OCR, data extraction, and AI are common terms in today’s media, but the distinction between them is often blurred (e.g., OCR AI and OCR data extraction). So, what does OCR mean and how is it related to AI and data extraction? Below, we’ll clarify these terms for you. Read on for a quick overview of each and what sets them apart. Learn what makes these terms more than just buzzwords, how they should be used, and how they relate to each other within the context of Xtracta’s automatic data capture technology.
Optical Character Recognition (OCR)
Optical character recognition (OCR) lets you convert scanned images into textual documents that data can be extracted from. While digital data files (e.g., Microsoft Word documents) already contain digital data, scanned or photographed documents are just pixels that need to be converted to digital data before the text can be captured from them.
Whatever the format (scanned PDF, photograph, etc.), OCR can identify letters, numbers, and other characters within pixels in an image. Optical character recognition identifies the pixels that look like characters and words and then creates digital words and characters from them.
OCR technology is not always necessary before data extraction. As mentioned above, some PDFs will already be digital, such as those produced by an electronic system. For scanned documents, photos, and some old types of systems that still rasterise PDFs (convert them into pixels), optical character recognition is a necessary process for converting text to digital data.
Historically, most documents were scanned or faxed, which created a greater need for OCR. Today, more documents are created and distributed digitally (e.g., digital PDFs), meaning textual data is already present. In these cases, OCR is not typically needed. However, our experience at Xtracta has suggested that even some digital files will still contain pixelated data such as letterheads or logos. They still need to go through an OCR process to turn those into digital data.
Data extraction is the process of finding specific pieces of data from a digital document. For example, if you have a passport scan and want to find the person’s date of birth, you need to find that data within the document. In the case of passports, OCR is often necessary because they are almost always scanned or photographed. Therefore, the pixels in the passport photo will need to be converted into digital data and then go through data extraction. After the pixels have been converted via OCR, data extraction can find the label (‘Date of Birth’, ‘D.O.B.’ and foreign language equivalents) and grab the data next to or underneath it.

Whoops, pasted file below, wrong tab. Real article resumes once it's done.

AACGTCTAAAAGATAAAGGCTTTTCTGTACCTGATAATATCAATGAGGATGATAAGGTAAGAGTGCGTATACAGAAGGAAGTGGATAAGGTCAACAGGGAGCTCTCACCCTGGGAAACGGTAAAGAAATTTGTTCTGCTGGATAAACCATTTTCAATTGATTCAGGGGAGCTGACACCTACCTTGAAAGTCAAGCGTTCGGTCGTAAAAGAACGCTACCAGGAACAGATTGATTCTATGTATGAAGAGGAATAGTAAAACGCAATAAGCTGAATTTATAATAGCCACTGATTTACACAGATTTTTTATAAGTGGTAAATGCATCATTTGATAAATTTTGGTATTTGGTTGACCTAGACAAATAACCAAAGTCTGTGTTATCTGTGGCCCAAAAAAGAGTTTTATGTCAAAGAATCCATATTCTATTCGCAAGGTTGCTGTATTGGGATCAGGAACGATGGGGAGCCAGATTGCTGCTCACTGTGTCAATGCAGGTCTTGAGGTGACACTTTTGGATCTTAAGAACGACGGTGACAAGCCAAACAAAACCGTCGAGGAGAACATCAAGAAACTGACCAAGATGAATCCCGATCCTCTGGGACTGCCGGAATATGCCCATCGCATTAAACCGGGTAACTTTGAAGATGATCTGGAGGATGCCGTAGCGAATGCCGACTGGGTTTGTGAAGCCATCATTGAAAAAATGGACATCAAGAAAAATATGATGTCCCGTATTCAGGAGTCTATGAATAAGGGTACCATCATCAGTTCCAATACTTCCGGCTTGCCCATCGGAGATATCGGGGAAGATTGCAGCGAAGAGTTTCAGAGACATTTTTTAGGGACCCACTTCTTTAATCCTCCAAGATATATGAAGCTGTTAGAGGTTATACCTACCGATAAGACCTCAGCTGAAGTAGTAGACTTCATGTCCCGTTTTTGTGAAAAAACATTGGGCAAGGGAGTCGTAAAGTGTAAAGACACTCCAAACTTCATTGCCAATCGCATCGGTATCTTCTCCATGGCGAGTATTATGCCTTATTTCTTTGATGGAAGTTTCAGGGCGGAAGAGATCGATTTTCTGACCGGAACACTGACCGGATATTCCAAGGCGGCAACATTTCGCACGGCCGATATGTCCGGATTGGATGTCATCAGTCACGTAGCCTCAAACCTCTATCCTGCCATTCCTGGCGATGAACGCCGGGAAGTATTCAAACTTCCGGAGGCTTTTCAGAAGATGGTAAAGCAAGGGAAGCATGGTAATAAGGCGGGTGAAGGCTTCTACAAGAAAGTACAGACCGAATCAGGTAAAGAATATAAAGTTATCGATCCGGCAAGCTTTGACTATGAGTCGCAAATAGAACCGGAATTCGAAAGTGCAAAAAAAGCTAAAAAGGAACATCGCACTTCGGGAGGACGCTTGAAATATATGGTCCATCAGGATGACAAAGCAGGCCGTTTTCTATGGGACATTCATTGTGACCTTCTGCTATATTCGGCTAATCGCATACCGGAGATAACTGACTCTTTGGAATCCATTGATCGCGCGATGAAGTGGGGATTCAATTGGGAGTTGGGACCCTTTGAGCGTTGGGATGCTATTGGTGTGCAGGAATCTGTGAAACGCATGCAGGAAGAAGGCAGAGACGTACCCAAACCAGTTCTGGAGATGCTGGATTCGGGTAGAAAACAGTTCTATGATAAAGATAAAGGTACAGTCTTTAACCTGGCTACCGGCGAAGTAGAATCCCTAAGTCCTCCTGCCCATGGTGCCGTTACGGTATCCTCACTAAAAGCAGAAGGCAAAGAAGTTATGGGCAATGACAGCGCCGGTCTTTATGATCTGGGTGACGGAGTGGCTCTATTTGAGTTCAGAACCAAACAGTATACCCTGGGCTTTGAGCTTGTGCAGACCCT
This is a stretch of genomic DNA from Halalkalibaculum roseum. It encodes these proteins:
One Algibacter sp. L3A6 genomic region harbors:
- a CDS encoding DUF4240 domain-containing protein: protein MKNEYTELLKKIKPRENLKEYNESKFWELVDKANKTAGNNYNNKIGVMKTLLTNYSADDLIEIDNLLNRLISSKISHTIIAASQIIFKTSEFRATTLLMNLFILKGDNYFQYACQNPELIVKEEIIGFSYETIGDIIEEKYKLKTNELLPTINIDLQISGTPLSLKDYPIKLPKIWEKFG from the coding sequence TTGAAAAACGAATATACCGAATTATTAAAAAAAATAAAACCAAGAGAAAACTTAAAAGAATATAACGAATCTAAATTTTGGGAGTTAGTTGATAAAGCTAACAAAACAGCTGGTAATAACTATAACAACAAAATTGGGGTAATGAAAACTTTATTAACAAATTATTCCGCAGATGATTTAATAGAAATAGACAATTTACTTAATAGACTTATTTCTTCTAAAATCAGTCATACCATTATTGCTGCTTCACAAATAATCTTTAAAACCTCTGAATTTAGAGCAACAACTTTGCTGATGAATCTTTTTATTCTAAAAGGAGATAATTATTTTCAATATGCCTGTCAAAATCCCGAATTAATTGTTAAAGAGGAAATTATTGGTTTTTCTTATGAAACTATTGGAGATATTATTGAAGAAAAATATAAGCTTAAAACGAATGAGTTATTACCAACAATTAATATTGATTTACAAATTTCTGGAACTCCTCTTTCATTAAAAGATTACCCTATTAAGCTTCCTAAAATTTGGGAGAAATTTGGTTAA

A document that doesn’t require OCR can just go straight through data extraction. For example, a digital PDF that has been produced through printing in Microsoft Word will already have the digital text layer because it was produced from a digital file. Therefore, it’s not necessary to go through OCR because the textual data is already available for it.
Artificial Intelligence (AI)
Finally, Artificial intelligence (AI) applies broadly to both OCR and data extraction. Through AI and tools like machine learning (a subfield within artificial intelligence), models can be built to recognise certain types of patterns. These models are what power the OCR or data extraction process (using specific models for each).
A lot of state-of-the-art OCR technology now uses a type of AI called ‘deep learning’. Deep learning produces models that are very effective at converting pixels into data. Historically, things like handwriting were difficult to convert with OCR because it is so variable; traditional approaches to OCR couldn’t handle this. Today, deep learning-based models have improved OCR dramatically, to the extent that even handwriting can be converted into digital data with very high accuracy.
AI can also be applied to data extraction. For example, deep learning models can be used to learn document layouts and the relationships between labels (such as D.O.B) and text (the specific date). Through deep learning, the models can distinguish the types of data that people want to extract to narrow down your scope or validate other methods of comprehending candidates available for different data fields based on their content.
For example, let’s further explore the idea of training models to recognise the date of birth within documents. If you trained the model using a hundred different documents with date-of-birth variations among them, the system would see that every time you search for the date of birth, the information is in the form of a date. Through this, machine learning models can instantly improve the data extraction process because it knows that the corresponding information should be a date.
Essentially, machine learning discovers patterns in your data and makes decisions and recommendations based on data-driven analysis. This removes the need to build complex configurations for many scenarios.
Explore the advantages of OCR data capture technology for your organisation
Xtracta’s specialised approach to machine learning and intelligent document processing allows companies to maximise their workflow efficiency and accuracy. Get in touch with the team today to learn more about our receipt, contract, and invoice OCR software for your organisation.